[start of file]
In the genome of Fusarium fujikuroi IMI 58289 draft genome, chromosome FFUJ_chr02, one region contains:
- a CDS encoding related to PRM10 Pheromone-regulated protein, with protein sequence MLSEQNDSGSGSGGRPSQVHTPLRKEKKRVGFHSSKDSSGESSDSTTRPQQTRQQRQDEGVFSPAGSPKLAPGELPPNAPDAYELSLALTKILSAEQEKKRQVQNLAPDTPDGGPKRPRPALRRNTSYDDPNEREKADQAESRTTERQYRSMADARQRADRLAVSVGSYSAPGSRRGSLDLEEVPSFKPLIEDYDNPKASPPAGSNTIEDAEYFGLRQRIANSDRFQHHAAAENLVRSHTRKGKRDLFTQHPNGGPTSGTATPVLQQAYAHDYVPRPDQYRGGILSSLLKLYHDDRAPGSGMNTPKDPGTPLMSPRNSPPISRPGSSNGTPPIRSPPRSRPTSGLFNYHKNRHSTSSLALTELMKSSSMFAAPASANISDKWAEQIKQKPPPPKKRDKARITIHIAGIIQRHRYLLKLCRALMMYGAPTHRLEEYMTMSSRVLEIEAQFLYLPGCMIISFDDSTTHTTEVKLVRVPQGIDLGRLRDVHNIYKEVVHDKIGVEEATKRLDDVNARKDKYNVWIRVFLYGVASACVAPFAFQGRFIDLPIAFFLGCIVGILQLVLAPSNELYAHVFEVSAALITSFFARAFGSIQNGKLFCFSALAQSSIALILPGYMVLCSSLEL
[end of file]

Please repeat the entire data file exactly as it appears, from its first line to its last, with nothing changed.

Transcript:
In the genome of Fusarium fujikuroi IMI 58289 draft genome, chromosome FFUJ_chr02, one region contains:
- a CDS encoding related to PRM10 Pheromone-regulated protein, with protein sequence MLSEQNDSGSGSGGRPSQVHTPLRKEKKRVGFHSSKDSSGESSDSTTRPQQTRQQRQDEGVFSPAGSPKLAPGELPPNAPDAYELSLALTKILSAEQEKKRQVQNLAPDTPDGGPKRPRPALRRNTSYDDPNEREKADQAESRTTERQYRSMADARQRADRLAVSVGSYSAPGSRRGSLDLEEVPSFKPLIEDYDNPKASPPAGSNTIEDAEYFGLRQRIANSDRFQHHAAAENLVRSHTRKGKRDLFTQHPNGGPTSGTATPVLQQAYAHDYVPRPDQYRGGILSSLLKLYHDDRAPGSGMNTPKDPGTPLMSPRNSPPISRPGSSNGTPPIRSPPRSRPTSGLFNYHKNRHSTSSLALTELMKSSSMFAAPASANISDKWAEQIKQKPPPPKKRDKARITIHIAGIIQRHRYLLKLCRALMMYGAPTHRLEEYMTMSSRVLEIEAQFLYLPGCMIISFDDSTTHTTEVKLVRVPQGIDLGRLRDVHNIYKEVVHDKIGVEEATKRLDDVNARKDKYNVWIRVFLYGVASACVAPFAFQGRFIDLPIAFFLGCIVGILQLVLAPSNELYAHVFEVSAALITSFFARAFGSIQNGKLFCFSALAQSSIALILPGYMVLCSSLEL